"If you can put 15 percent in savings and still put some food on the table, I think you're starting off on a good track," says Roos.
Step two: Write down your goals. Determine your goals for the next three, five and seven years, says Roos. For example, some psychologists might aim to pay off one quarter of their student loans in three years. Or maybe you'd like to save up enough for a down payment on a house in five. Once you've established your goals, the best way to achieve them, says Lynne Hornyak, PhD, is to put them in writing.
"Laying some of your goals out on a timeline is important so that you don't feel like you're being deprived of them or that they're never going to happen," says Hornyak, a Washington, D.C.-based practitioner who coaches clients on money matters.
Step three: Cut up your plastic. Credit cards often allow spending to spiral out of control, says Tobias. He recommends keeping only one credit card and using it for emergencies.
"What happens a lot with credit cards is that people want to continue a lifestyle that isn't going to be supported by their income," says Tobias. "Eventually, it can't work."
To avoid using credit, early-career psychologists may cut expenses by finding a roommate or living closer to work. Rachel Duzant, PsyD, a recent graduate of the Chicago School of Professional Psychology, says she clips coupons, brings her lunch to work every day and drives only when necessary in an effort to whittle down her student loans.
"I've had to put off a few things I'd like to do, but based on my calculations, I should be able to own my own home in about three years," Duzant says.
And when it comes to her credit card debt, Duzant employs a rule all financial experts advise--she's paying off the cards with the highest interest rate first. Credit cards, says Roos, often have much higher interest rates than student loans, and a high amount of credit card debt can jeopardize your lending status. Lenders consider student loan debt, however, as an investment in your future earning. So when it comes to choosing which debt to put more money toward each month, credit cards should almost always come first, say experts.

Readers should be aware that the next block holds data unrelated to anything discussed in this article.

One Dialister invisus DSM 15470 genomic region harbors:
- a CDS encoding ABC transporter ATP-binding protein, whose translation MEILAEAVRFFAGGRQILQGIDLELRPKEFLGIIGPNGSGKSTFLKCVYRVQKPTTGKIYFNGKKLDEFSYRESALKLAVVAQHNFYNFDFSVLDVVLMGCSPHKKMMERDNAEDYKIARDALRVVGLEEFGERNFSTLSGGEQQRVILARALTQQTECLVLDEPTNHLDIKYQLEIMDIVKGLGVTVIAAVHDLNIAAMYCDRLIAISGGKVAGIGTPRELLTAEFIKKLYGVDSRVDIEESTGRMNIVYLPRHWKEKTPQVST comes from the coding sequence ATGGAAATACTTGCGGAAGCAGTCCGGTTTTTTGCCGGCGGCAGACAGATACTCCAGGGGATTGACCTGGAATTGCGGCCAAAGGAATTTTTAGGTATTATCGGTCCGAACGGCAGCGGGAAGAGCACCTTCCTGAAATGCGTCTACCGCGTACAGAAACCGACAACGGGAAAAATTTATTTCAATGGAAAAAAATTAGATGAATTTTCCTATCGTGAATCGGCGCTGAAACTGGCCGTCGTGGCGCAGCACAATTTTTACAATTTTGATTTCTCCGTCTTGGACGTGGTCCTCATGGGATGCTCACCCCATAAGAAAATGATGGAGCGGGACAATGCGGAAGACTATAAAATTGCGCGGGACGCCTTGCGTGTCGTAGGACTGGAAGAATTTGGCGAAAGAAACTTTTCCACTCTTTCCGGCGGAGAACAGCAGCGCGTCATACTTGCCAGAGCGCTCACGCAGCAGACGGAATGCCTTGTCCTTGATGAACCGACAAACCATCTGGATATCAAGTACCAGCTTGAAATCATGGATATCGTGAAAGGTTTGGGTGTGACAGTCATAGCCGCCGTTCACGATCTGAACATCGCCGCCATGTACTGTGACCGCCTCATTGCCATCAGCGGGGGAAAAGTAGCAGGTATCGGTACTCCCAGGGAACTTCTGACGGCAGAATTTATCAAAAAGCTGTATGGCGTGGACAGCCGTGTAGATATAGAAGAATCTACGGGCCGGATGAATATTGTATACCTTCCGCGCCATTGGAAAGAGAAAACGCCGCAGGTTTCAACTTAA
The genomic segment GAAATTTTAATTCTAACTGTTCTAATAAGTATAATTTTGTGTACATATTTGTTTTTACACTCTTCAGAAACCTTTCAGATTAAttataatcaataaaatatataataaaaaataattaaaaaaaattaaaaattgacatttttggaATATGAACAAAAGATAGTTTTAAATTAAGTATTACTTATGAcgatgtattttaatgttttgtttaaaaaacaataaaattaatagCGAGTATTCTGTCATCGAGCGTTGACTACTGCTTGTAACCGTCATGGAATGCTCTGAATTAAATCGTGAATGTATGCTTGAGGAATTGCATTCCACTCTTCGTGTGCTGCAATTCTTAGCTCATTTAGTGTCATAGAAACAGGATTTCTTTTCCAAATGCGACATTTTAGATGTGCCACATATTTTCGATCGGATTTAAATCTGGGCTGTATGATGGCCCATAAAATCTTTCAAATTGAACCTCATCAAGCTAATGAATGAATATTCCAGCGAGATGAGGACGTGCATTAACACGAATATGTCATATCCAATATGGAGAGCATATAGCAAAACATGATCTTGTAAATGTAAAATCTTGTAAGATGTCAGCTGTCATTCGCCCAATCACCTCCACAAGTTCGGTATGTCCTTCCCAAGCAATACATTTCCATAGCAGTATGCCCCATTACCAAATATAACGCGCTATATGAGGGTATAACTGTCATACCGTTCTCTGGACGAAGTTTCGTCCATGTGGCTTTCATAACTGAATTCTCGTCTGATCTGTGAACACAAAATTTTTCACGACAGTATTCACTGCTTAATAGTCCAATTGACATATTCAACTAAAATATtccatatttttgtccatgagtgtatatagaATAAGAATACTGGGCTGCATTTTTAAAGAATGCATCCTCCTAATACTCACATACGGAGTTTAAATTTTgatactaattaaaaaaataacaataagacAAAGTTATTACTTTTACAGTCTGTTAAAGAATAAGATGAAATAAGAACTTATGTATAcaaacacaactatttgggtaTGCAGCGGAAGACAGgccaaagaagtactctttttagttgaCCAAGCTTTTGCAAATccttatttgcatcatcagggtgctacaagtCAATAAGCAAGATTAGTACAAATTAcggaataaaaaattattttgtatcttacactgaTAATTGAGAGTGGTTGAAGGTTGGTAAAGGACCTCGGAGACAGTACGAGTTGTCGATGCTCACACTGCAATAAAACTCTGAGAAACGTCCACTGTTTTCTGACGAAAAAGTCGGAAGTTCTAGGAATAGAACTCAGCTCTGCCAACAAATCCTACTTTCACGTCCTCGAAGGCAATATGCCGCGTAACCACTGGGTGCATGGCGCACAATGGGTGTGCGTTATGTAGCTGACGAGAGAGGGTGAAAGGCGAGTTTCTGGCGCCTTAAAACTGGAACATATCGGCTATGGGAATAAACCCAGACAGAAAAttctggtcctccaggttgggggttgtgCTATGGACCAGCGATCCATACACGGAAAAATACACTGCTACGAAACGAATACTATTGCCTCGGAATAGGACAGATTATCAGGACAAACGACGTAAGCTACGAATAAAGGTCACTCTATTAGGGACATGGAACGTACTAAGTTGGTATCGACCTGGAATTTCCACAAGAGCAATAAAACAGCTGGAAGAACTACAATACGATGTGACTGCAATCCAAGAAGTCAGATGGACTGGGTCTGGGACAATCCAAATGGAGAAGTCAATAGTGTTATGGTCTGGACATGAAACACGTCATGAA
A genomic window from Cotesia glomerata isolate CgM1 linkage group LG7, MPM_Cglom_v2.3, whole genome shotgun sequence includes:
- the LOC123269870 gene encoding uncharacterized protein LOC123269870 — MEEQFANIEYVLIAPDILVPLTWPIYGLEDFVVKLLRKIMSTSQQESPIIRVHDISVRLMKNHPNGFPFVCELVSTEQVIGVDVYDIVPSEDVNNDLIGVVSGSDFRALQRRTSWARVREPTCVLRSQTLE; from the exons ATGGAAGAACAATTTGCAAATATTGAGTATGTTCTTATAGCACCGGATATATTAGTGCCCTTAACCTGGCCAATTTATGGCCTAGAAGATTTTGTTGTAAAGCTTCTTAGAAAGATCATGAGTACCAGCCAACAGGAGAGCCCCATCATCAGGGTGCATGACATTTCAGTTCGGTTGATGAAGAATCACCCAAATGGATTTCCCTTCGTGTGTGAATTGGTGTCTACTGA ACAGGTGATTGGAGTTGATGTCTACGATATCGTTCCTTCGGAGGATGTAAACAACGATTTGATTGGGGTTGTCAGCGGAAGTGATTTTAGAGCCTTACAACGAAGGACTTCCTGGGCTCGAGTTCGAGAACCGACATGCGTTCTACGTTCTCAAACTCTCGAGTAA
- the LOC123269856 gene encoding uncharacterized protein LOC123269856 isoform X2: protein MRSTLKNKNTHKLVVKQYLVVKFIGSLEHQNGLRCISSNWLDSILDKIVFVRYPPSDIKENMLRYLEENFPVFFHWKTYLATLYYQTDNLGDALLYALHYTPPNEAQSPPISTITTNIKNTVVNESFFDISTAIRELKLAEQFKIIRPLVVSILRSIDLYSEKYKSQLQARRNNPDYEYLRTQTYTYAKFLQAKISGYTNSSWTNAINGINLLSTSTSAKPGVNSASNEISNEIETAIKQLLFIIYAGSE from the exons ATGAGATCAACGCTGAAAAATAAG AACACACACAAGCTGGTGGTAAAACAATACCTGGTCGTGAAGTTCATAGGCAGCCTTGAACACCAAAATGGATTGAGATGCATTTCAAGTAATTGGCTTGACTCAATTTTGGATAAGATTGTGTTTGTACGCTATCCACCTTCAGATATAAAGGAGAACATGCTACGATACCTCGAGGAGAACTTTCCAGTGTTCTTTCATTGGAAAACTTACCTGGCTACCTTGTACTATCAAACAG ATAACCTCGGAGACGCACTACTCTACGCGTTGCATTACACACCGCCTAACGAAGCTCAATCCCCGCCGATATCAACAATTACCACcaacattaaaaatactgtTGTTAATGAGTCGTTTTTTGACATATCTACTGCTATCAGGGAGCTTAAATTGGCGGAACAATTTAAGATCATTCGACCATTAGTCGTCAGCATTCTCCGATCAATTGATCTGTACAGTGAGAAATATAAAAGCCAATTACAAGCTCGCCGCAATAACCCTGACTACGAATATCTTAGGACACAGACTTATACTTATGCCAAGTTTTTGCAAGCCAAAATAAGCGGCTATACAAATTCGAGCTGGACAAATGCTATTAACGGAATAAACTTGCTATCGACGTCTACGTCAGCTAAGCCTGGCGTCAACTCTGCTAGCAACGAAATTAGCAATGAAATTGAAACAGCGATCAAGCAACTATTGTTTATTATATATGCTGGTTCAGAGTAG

Step four: Make savings automatic. The advent of direct deposit allows beginning psychologists to send money straight into a mutual fund portfolio or savings account. Experts recommend setting up this type of automatic system for savings directly through your employer or bank, which eliminates the temptation of purchasing a new pair of shoes or the latest electronic gadget with your leftover funds each month.
"It's a lot easier to set that up and live on what's coming in, basically 15 percent less, if you can," says Roos.
Step five: Protect your credit by repaying responsibly. Find a loan payment plan that works with your budget and goals, say experts. A number of repayment options exist, such as graduated and income-contingent plans as well as loan consolidation or deferment, and the key is choosing one you can manage effectively each month.